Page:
Fans - most of them as old the stars on stage - snapped up the £60 tickets within minutes of them going on sale. But it still took a while for us to go crazy when the gig finally kicked off, probably because the house-lights were left up for the entire show.
Montserratian popsters Arrow kicked off proceedings with calypso hit 'Hot! Hot! Hot!'. Midge Ure's Ultravox classic 'Vienna' followed but things only started picking up with rock'n'roll legend Carl Perkins and his hit 'Blue Suede Shoes'. The first standing ovation, though, went to Phil Collins who sang 'In the Air Tonight' and then went into a bongo fury, bashing out the beat on 'Take Me Home'.
An interval saw the rich and famous rush to the bar - I'd earlier spotted Nick Faldo, Queen guitarist Brian May, Richard Branson and Chris Tarrant mingling with ordinary fans.
The second half promised more - and delivered. Mark Knopfler's version of 'Brothers In Arms' was, frankly, beautiful. But the pressure really began to mount when Eric Clapton and Sting joined Knopfler for a blast through 'Money For Nothing'. We were all on our feet by then as Eric and Mark left Sting to work his magic, belting out 'Message In A Bottle' and 'Every Little Thing She Does Is Magic'.
Sir George took the stage to introduce Elton John who brought a respectful hush to proceedings. 'Your Song', 'Live Like Horses' and 'Don't Let The Sun Go Down On Me' were everything you could expect from the Rocket Man - melodic, emotional and perfectly executed.
It was hard to imagine how anyone could better his brief spot - but then it's not every night you see Eric Clapton. Strumming an acoustic guitar, Slowhand played a hypnotically haunting 'Change The World'. It was a shame that when Mark Knopfler joined him on electric guitar for 'Layla' he almost drowned Eric's acoustic sound. The biggest cheer of the night was saved for Paul McCartney as the solo Beatle crooned through 'Yesterday'. It sounded as fresh as ever.
Clapton, Collins and Knopfler waited for the applause to die before supporting Macca in his 'Golden Slumbers' medley. It had everyone on their feet, dancing. And that's where we stayed as Elton, Sting and Jools Holland joined the crowded stage for 'Hey Jude'. It went down so well Macca asked his celebrity band if they fancied one more. After a few minutes hushed debate they burst into 'Kansas City' - catching TV crews and officials off-guard.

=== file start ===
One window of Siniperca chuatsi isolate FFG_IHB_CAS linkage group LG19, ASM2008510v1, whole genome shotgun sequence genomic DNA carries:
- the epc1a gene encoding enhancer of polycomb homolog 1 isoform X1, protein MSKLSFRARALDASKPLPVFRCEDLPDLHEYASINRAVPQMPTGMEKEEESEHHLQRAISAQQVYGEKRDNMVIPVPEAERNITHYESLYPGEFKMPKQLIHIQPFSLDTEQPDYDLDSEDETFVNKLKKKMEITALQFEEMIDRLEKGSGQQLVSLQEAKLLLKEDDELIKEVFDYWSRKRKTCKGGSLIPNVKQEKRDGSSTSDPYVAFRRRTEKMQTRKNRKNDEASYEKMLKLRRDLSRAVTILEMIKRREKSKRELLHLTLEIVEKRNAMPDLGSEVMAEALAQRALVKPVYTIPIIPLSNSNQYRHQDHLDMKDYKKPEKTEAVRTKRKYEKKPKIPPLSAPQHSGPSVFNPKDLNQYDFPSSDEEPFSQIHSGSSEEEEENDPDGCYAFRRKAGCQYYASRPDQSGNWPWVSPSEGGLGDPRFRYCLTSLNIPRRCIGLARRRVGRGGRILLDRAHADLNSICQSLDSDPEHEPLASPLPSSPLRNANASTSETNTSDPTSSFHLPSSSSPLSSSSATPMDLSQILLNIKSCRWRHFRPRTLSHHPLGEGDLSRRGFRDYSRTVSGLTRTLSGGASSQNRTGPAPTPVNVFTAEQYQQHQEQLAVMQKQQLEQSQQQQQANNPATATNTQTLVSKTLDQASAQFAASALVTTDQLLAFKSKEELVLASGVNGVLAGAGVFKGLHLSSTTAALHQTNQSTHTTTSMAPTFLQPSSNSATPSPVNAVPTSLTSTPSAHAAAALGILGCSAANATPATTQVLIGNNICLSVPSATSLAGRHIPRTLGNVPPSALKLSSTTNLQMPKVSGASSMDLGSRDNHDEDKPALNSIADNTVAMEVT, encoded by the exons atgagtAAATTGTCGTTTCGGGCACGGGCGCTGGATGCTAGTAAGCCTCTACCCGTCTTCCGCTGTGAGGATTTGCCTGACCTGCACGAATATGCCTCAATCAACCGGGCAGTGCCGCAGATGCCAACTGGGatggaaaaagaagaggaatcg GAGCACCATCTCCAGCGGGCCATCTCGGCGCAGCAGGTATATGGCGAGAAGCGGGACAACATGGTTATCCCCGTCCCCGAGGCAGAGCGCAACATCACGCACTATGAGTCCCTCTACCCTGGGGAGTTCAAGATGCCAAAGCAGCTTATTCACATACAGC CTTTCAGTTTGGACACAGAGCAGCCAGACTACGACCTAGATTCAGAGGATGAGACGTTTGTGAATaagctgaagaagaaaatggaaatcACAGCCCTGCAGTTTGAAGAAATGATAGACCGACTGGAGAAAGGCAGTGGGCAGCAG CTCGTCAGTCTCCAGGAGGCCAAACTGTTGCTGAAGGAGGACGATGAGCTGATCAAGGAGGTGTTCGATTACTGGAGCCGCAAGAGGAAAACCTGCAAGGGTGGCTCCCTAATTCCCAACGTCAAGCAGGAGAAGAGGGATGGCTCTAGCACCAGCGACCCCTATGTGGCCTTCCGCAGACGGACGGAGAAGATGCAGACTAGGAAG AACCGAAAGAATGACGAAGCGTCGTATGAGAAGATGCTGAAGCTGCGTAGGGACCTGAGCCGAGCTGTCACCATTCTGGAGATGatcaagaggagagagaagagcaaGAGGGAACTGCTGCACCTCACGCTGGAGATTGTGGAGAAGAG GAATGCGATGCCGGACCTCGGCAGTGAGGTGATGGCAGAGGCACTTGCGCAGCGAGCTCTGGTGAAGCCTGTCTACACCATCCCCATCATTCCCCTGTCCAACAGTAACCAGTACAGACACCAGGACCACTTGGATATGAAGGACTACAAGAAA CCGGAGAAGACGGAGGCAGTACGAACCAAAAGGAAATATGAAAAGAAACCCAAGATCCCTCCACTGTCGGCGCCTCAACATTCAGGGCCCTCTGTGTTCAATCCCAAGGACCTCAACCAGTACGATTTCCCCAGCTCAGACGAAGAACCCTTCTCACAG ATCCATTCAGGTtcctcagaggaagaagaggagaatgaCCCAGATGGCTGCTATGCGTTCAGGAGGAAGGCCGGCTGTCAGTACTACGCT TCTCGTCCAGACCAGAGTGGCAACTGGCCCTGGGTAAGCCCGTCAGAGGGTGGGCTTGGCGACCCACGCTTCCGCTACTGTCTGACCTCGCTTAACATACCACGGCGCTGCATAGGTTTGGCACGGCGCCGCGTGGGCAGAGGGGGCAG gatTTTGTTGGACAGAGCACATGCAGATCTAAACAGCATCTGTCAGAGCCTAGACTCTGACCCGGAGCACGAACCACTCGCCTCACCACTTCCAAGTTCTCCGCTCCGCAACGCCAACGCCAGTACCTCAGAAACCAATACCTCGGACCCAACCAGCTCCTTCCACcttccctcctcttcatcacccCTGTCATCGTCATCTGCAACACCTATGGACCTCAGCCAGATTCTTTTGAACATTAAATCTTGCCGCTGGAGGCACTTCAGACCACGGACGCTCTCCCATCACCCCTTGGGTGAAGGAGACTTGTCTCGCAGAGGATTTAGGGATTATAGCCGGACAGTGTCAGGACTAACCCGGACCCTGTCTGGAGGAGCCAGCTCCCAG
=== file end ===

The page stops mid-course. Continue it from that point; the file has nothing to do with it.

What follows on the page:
It might not have been Live Aid 2 but it is expected to raise close to £1 million for the victims of Montserrat which can't be bad.
(c) The Daily Mirror by Steve Wright
The best show since Live Aid...
We arrived at the RAH about 2.45pm, just after Sting and Dominic Miller had arrived and to learn that Paul McCartney, Mark Knopfler, Phil Collins and Midge Ure had also been early arrivals. We hung around for about an hour, during which time Carl Perkins arrived and then Jimmy Buffet who may be big in the US but had never played in Europe before. Jools Holland walked up the street and into the Hall, whereas Eric Clapton was spotted driving his Mercedes around the back of the Hall and into the car-park, to be followed shortly afterwards by Elton John who arrived chauffered in his green Bentley.
As all was now quiet, we decided to do a bit of market research. We approached one tout and asked how much a pair of tickets were going for. For a pair of not particularly good tickets the going rate was £600 the pair (near enough $1,000). We smugly revealed to another tout that we had fourth row tickets: this immediately solicited an offer to buy of £300, quickly followed by £400. Another tout pursued us half way down Knightsbridge where he offered £500, and on being turned down immediately invited us to "name our price". All good fun of course winding these low-lives up, but of course there was never any intention of selling them, after all you can't put a price on something that's priceless can you?